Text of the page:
Paper Type

Master's Thesis


College of Arts and Sciences

Degree Name

Master of Science in Biology (MS)



NACO controlled Corporate Body

University of North Florida. Department of Biology

First Advisor

Dr. Jim Gelsleichter

Second Advisor

Dr. Eric Johnson

Third Advisor

Dr. John Carlson

Department Chair

Dr. Cliff Ross

College Dean

Dr. George Rainbolt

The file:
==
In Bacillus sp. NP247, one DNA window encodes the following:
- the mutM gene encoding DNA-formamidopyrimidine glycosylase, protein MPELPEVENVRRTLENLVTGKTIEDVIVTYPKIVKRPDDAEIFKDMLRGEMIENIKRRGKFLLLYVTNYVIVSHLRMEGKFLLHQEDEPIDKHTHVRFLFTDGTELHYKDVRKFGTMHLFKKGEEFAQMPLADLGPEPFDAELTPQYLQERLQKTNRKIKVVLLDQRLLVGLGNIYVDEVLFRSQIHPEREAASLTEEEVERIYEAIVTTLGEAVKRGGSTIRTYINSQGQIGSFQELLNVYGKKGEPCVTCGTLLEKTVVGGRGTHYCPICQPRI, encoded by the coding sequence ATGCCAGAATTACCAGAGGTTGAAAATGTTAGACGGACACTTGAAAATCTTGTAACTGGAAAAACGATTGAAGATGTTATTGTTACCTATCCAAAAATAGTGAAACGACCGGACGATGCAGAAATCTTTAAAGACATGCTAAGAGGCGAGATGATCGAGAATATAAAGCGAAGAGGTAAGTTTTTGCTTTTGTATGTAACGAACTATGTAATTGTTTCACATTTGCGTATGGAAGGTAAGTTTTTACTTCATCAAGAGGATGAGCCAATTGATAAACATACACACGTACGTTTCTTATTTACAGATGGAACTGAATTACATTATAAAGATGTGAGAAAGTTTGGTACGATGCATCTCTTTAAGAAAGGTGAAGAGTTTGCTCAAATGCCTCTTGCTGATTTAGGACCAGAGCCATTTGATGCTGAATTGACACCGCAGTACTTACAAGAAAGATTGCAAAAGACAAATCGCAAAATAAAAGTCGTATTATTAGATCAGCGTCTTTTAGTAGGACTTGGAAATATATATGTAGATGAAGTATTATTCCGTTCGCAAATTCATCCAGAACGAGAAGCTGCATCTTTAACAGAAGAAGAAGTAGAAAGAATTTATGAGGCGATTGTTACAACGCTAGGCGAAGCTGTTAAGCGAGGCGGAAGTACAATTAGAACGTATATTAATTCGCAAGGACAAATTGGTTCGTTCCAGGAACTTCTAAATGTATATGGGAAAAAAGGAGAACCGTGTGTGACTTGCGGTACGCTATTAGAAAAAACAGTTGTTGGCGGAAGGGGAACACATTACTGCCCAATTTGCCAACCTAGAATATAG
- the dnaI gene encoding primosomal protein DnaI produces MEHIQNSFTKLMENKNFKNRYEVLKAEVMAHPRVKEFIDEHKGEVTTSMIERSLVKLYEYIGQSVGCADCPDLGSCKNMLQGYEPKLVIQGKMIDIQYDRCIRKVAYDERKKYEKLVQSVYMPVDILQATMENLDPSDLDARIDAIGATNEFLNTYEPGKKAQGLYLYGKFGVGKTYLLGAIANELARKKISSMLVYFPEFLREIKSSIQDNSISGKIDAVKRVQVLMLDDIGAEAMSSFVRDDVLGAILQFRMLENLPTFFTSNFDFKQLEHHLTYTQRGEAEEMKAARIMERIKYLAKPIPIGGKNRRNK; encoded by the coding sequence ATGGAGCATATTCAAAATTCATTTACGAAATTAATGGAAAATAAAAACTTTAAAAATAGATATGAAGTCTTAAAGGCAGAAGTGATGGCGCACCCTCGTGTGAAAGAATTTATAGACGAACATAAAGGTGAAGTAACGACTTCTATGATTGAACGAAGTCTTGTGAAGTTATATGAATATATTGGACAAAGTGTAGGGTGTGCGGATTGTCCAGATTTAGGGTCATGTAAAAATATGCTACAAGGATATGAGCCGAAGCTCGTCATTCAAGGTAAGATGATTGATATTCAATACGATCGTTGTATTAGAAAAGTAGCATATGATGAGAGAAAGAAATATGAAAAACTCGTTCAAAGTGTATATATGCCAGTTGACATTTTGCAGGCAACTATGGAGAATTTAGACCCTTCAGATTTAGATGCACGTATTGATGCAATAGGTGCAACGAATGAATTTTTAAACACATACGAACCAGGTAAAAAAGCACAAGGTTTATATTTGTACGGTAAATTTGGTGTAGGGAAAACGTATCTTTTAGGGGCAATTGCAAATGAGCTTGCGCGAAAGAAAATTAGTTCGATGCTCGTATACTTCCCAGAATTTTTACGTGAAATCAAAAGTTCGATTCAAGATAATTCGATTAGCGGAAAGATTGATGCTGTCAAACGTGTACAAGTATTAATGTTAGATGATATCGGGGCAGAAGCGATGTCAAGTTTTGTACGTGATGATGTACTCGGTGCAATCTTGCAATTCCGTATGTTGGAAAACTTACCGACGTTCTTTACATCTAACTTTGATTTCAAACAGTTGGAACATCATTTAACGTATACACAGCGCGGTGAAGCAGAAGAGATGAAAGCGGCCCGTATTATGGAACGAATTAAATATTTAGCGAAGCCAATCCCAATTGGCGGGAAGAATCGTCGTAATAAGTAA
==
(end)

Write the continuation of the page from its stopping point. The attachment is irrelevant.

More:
Nearshore marine environments are known to be highly productive systems with relatively high faunal diversity and abundances, but these systems are particularly vulnerable to negative impacts from anthropogenic disturbances that can result in habitat degradation. Despite these challenges, many shark species of various life stages utilize coastal shelf habitats, inshore estuaries, and bays. The inshore habitats of Cumberland and Nassau Sounds in northeast Florida have been proposed as potential nursery grounds by earlier work, but this suggestion did not satisfy all of the standard criteria of shark nursery designation. It has recently been stated that the combination of surveys inside and outside suspected nursery habitats, especially those incorporating mark-recapture studies, would provide a very comprehensive test of the nursery criteria. A primary objective of the present study was to initially describe the composition and abundance of shark populations utilizing the nearshore habitats of northeast Florida, while also comparing them to inshore communities, with emphasis on spatial and temporal variations in assemblages. Fishery-independent longline sampling was conducted across the region and while considerable overlap of species were observed, significant differences in community structure between inshore and nearshore locations were detected. Specifically, the inshore waters of the First Coast support nursery habitat designation for Atlantic sharpnose, blacktip, and sandbar sharks after satisfying the accepted criteria. Given the high amounts of spatial and temporal overlap observed along the First Coast, relative trophic niche dynamics were also investigated via stable isotope analysis of two tissue types. These results revealed varying trophic niche sizes in the long term, but suggest some degree of shared resource use when animals are present on the First Coast. The identification of factors that influence coastal shark habitat utilization, such as competition and resource use, can contribute to understanding and predicting how they may respond to future environmental changes.